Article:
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MailTribune.com
  • COLLEGE FOOTBALL

    Star QB finds his way to Beavers

  • Successful college football recruiters will tell you that it's all about relationships. Kids will sign with schools where they feel comfortable, and parents will turn their children over to programs and coaches they trust.
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  • Successful college football recruiters will tell you that it's all about relationships. Kids will sign with schools where they feel comfortable, and parents will turn their children over to programs and coaches they trust.
    When the Kempts needed to find a new home for Kyle, they fell back on relationships.
    Kyle Kempt had just finished his freshman year at Aloha High School in Beaverton when his dad informed the family that they'd be moving across the country. They settled in Massillon, Ohio, and Kyle enrolled at Washington, one of the most tradition-rich high school football programs in the country.
    The Tigers have won 24 state championships — they last played for the title in 2005 — and their list of notable alumni is impressive. Kempt will graduate this spring as the all-time leading passer for Washington, throwing for more than 6,000 yards.
    He was a three-year starter for the Tigers, someone Washington coach Jason Hall pegged as a future superstar the first time he watched Kempt play.
    The Kempt family should be familiar to college football fans in the Northwest: Older brother Cody, a Westview grad, played for the Ducks before transferring to Montana State.
    The Kempts were familiar with Oregon and Oregon State, and in the winter of Kyle's sophomore year at Washington, he took an unofficial visit to Corvallis.
    On that trip, the Kempts sat with OSU head coach Mike Riley, who chatted with Cody about getting into the coaching business. The Kempts were impressed with Riley and his staff, and aware of Oregon State's football success. But then they packed up and went back to Ohio, and Kyle eventually committed to Cincinnati.
    When Kyle's scholarship offer got pulled, his dad, Mychal, sent a text message to Jay Locey, then an OSU assistant (Locey has now been promoted to chief of staff within the Beavers program).
    The text was simple: Mychal explained the situation and asked if Locey knew of any schools that were still looking for a quarterback in the 2013 class, and by the way, what about OSU?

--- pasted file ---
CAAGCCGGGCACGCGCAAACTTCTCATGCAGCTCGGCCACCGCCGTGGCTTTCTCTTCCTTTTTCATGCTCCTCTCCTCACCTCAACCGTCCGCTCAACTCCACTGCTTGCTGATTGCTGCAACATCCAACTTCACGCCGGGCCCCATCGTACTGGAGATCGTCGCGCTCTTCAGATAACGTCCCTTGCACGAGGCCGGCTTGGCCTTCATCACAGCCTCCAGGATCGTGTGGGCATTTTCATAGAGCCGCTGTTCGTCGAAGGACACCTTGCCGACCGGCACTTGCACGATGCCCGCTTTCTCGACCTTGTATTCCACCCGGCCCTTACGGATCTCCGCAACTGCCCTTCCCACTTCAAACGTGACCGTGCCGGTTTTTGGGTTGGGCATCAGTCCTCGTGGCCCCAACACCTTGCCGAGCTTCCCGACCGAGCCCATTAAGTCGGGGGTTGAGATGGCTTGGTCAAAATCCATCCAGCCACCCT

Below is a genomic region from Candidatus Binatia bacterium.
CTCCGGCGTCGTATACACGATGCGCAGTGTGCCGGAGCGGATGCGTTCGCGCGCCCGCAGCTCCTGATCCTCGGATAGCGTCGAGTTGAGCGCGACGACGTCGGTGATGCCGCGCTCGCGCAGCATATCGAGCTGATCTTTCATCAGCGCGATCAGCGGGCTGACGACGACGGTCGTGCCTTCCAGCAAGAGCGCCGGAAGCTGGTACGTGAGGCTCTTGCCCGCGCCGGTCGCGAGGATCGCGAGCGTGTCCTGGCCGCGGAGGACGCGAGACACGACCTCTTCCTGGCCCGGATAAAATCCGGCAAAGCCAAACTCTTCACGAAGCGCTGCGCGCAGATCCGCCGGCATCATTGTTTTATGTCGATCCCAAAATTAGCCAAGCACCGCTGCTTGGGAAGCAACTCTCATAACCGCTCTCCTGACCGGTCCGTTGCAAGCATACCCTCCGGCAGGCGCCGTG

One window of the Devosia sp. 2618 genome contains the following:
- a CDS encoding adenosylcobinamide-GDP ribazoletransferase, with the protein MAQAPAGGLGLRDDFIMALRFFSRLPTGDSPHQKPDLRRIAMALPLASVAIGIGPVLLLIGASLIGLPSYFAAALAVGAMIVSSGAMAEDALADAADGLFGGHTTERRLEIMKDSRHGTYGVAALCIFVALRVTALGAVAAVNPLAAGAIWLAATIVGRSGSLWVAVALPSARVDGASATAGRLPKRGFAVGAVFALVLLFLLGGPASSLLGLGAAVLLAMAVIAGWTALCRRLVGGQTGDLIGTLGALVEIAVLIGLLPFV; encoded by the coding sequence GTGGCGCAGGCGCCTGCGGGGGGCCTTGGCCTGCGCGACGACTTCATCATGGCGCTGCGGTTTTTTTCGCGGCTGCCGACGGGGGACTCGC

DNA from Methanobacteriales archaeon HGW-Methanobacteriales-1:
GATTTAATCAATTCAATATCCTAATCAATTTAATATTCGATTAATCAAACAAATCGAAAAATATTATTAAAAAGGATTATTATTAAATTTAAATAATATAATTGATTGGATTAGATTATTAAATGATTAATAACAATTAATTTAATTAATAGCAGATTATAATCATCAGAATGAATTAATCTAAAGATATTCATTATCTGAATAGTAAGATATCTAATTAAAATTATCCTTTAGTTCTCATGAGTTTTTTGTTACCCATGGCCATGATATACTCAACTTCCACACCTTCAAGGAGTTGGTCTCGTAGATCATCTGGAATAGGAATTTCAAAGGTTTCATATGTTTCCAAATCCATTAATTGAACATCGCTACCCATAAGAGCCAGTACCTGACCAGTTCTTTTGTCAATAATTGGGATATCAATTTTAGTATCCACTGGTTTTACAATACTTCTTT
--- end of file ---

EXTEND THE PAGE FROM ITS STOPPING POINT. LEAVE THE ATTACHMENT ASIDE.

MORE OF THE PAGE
"At this point, my attitude was, 'I'll talk to anyone who's interested,'" Kyle recalled.
    Locey said yes.
    Kyle sent his highlights to Corvallis, and a few days later, at the beginning of January, offensive coordinator Danny Langsdorf said he wanted to fly out to Massillon and meet Kyle.
    Signing day was less than a month away.
    The Kempts estimate that they visited and talked with more than 30 colleges in the early days of Kyle's recruitment.
    When Kyle got stuck "in limbo," Connecticut and Toledo were two schools that offered him late. But Kyle wanted to see what happened with Oregon State, so he waited for Langsdorf to arrive on Washington's campus to watch Kyle throw live during a PE class.
    At Washington, Kyle had plenty of experience performing under pressure. The Tigers routinely sell out their 22,000-seat stadium, and expectations are high in a town that prides itself on high school football.
    But even Kyle could recognize the weight of the situation.
    "The reality is, I was basically throwing for a scholarship," he said.
    A week later, Langsdorf called and invited Kyle on an official visit to Oregon State's campus. On Jan. 25, Kyle and his family flew back home, and on Jan. 26, Kyle accepted the Beavers' scholarship offer.
    He was hopeful, he said, that OSU would give him a shot. Kyle wants to study engineering, and was blown away by bond between the football program and the engineering school.
    During his official visit at the men's basketball game, he ran into old friends from Aloha, instantly putting him at ease. He felt like he was home.
    On Wednesday, Kempt's fax might not be going to his original destination, and the journey might have been unexpected, but in the end he said it worked out "better than we could have hoped."
    "There were times when I had a little bit of panic. I would think, 'Why is this happening?'" he recalled. "I remained confident, but there were moments, collectively as a family, when it was nerve-wracking."
    "Whirlwind," Mychal said, "is a great word for the experience."
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